Pop culture obsessives writing for the pop culture obsessed.
Pop culture obsessives writing for the pop culture obsessed.

The end times are a good time for boring nobility in These Final Hours

Illustration for article titled The end times are a good time for boring nobility in These Final Hours

Australia—home of Mad Max and, long before, the end-of-days nuclear fallout drama On The Beach—is a natural site for imagining the apocalypse. All that barely inhabitable terrain is potentially suggestive of a disaster that’s already happened, so These Final Hours scores no points for originality of setting. With 12 hours to go before a meteor brings it all to an end, James (Nathan Phillips) is hellbent on bowing out in a hedonistic haze of drugs, sex, and booze. “I don’t want to feel a thing,” he tells Zoe (Jessica De Guow)—not his girlfriend, but his on-the-side mistress. “I just want to get fucked up.” The drive to the ultimate final party is interrupted when James spots adolescent Rose (Angourie Rice) being abducted by men intending to rape her. His conscience reluctantly prodded, he rescues her and attempts to restore her to family so he can get to the final debauch. Predictably, this isn’t easy, but their journey will make callow James a better person in his last moments.

The question These Final Hours never answers is why this might matter. One plausible answer might be a belief in God and/or the afterlife—the world might end, but our souls are still somehow accountable. Hours gestures in this direction early and often when James, in his first heroic moments, gets a nail in his arm for an easy symbolic stigmata. The film is regularly punctuated by the ponderous musings of a DJ, who expounds on how one might end up turning to God in such moments. Rose herself is religious, asking, “Did you ever think that you might go to hell instead of heaven?”

But the film never really follows through on this train of thought or commits to a believer’s perspective; it’s much more in the watery vein of being “very spiritual,” relying heavily on Cornel Wilczek’s all-too-familiar orchestral swells and unearned sentiments like Zoe’s sad-eyed prod to her errant swain, “Life is stronger than death.” The end of the world is non-negotiable here, so that would seem to be an empirically wrong statement, even if it’s a nice thought. As it happens, James makes it to the big party for a bit, but leaves after the cocaine-grazed, orgiastic revelers freak Rose out. Lesson learned? It’s not that there are personal issues of self-definition and life goals to consider when deciding whether or not to abandon oneself to total excess, but that one shouldn’t party because it might upset small children, a fairly bathetic non-argument.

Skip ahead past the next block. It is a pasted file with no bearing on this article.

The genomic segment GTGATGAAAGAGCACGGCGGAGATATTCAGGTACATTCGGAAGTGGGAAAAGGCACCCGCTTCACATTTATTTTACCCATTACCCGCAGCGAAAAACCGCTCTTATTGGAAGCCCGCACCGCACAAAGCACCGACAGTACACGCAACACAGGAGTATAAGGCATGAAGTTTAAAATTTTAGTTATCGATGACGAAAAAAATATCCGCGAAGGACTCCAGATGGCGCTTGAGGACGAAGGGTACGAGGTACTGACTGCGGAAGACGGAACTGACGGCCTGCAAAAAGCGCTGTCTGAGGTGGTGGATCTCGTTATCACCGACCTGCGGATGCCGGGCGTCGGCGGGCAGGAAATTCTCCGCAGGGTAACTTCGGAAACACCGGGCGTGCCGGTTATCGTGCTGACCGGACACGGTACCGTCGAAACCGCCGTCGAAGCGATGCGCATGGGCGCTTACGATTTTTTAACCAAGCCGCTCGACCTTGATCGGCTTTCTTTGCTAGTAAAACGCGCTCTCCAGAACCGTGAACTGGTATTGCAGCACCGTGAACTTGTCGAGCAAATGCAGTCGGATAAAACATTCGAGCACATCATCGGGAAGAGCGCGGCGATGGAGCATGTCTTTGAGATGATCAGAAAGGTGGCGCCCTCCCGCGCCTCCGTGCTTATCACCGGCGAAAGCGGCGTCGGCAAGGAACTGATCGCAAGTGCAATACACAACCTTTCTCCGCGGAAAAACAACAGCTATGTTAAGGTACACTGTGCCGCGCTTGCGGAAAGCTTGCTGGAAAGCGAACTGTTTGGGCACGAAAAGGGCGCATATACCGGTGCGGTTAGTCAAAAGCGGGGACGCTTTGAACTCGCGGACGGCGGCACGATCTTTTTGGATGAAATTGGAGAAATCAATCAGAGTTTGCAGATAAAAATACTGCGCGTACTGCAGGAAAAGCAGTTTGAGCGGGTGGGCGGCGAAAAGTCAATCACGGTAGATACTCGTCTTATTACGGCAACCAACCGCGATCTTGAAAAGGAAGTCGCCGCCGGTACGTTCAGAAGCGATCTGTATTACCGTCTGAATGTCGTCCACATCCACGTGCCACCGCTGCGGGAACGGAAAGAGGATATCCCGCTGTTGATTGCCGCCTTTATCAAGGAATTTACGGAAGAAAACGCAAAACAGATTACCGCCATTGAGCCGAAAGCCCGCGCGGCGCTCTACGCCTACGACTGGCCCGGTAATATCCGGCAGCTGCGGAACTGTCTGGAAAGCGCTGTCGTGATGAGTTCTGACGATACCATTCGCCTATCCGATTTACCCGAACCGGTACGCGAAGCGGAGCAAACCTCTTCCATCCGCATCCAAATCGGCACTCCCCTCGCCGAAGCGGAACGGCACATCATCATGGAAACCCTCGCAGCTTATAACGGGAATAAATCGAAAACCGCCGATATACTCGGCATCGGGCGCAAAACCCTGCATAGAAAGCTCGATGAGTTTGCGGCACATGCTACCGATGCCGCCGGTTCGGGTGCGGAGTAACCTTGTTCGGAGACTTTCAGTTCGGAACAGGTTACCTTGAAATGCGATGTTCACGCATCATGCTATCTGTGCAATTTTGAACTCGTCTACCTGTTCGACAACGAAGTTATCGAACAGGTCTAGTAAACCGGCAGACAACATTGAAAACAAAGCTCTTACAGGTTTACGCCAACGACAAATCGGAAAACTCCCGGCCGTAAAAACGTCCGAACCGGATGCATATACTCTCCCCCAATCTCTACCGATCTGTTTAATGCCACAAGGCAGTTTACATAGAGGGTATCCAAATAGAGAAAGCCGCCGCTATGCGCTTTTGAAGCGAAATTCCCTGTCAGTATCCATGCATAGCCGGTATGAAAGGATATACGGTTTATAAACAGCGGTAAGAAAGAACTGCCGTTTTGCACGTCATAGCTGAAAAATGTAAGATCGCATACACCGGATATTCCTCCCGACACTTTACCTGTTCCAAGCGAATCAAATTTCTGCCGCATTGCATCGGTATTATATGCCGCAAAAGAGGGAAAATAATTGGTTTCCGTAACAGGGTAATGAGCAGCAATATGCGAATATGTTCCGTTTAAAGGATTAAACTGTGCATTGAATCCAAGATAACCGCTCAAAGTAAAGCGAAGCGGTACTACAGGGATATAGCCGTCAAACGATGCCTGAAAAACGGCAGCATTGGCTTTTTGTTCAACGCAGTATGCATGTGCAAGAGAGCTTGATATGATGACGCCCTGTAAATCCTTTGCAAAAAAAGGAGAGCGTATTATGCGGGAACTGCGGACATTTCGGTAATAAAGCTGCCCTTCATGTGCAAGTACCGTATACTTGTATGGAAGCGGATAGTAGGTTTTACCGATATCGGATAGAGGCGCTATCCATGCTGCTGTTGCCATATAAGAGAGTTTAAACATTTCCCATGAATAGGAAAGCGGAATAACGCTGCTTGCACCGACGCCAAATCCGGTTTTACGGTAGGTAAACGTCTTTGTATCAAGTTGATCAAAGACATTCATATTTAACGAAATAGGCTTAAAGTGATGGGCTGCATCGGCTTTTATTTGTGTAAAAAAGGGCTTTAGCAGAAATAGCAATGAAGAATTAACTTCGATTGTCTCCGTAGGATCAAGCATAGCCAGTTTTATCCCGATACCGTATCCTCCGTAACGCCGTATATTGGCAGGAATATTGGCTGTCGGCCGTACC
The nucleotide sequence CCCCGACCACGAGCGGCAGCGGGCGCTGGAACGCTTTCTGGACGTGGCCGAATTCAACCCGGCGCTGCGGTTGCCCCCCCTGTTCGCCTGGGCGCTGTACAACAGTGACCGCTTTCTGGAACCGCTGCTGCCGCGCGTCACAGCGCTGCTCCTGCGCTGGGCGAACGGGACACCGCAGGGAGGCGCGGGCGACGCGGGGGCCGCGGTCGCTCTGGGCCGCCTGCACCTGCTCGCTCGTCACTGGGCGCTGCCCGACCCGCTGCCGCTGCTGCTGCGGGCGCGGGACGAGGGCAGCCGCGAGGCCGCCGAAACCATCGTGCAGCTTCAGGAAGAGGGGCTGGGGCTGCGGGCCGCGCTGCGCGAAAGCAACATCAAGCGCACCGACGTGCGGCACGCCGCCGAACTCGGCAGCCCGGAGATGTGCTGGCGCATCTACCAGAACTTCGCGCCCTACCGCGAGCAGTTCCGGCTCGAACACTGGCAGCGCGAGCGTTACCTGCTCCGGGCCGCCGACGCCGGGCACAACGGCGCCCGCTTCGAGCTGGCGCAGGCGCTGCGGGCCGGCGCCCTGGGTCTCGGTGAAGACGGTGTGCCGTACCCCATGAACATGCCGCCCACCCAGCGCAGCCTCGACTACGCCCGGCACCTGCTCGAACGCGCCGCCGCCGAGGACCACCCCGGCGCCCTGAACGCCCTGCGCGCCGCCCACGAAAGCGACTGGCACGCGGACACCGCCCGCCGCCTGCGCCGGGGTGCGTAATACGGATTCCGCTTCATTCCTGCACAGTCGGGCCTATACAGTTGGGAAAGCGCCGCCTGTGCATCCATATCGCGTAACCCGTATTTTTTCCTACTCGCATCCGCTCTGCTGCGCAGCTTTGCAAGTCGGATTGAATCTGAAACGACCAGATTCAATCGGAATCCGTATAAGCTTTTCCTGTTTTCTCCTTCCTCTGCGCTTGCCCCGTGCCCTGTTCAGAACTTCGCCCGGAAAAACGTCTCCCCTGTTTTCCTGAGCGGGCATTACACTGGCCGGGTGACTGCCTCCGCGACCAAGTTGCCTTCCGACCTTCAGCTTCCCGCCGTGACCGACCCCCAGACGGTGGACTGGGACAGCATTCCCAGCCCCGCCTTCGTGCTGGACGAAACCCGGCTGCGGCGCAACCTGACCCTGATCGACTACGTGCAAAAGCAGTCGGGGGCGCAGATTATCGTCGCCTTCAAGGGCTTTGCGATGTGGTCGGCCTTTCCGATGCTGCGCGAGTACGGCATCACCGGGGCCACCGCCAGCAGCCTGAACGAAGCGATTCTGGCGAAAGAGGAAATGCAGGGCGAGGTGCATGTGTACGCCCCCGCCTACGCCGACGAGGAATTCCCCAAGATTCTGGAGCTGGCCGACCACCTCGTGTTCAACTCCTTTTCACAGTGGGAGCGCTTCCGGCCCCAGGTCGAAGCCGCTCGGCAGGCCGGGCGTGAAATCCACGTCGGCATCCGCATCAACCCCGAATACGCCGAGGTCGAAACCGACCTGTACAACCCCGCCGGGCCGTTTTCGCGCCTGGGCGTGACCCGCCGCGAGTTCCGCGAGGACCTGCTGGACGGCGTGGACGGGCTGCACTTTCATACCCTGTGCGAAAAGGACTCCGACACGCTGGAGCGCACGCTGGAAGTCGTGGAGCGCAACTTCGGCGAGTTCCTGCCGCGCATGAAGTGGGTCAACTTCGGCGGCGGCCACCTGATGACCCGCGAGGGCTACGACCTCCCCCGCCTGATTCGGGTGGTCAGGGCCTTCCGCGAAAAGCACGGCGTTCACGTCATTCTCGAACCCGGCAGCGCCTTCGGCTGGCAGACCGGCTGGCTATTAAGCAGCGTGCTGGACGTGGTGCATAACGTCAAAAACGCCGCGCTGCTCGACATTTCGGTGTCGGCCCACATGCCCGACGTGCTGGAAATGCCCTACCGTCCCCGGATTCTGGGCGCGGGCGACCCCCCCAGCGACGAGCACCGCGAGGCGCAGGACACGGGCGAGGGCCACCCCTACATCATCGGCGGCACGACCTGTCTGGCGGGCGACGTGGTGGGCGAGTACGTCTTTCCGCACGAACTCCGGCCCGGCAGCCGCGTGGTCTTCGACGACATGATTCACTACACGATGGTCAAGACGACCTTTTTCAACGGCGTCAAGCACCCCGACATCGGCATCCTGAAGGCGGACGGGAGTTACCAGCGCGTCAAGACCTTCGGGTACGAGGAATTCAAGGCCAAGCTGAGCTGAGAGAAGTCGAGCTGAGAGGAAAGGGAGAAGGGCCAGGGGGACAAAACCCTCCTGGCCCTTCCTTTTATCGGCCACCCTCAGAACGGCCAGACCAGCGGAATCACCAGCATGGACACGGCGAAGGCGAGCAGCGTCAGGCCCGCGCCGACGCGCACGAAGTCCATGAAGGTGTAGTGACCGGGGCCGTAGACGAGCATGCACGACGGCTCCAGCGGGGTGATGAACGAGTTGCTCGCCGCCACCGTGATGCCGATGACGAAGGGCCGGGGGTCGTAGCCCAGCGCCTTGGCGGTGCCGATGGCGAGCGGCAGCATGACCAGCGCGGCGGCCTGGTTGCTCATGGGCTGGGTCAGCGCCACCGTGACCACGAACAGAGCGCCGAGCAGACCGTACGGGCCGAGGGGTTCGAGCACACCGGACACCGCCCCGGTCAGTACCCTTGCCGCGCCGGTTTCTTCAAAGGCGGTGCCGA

Incoherent and pointless as it is, These Final Hours moves with commendable swiftness. DP Bonnie Elliott has a good eye for sharp widescreen compositions, and Hilditch exhibits a crisp facility with endtime atrocities and despair, from hanging bodies on lampposts to smashed cars. Brisk though it is, These Final Hours imagines a very sentimental planetary extinction, in which one man does the right things, as narrowly defined, at the last possible second: reconciling with his mother, looking after small children, rejecting promiscuity by ditching his coke-addled girlfriend for his doe-eyed mistress (a weird moment of moral flexibility amid the moralizing), just saying no to drugs and alcohol. Is this all the end of days is good for?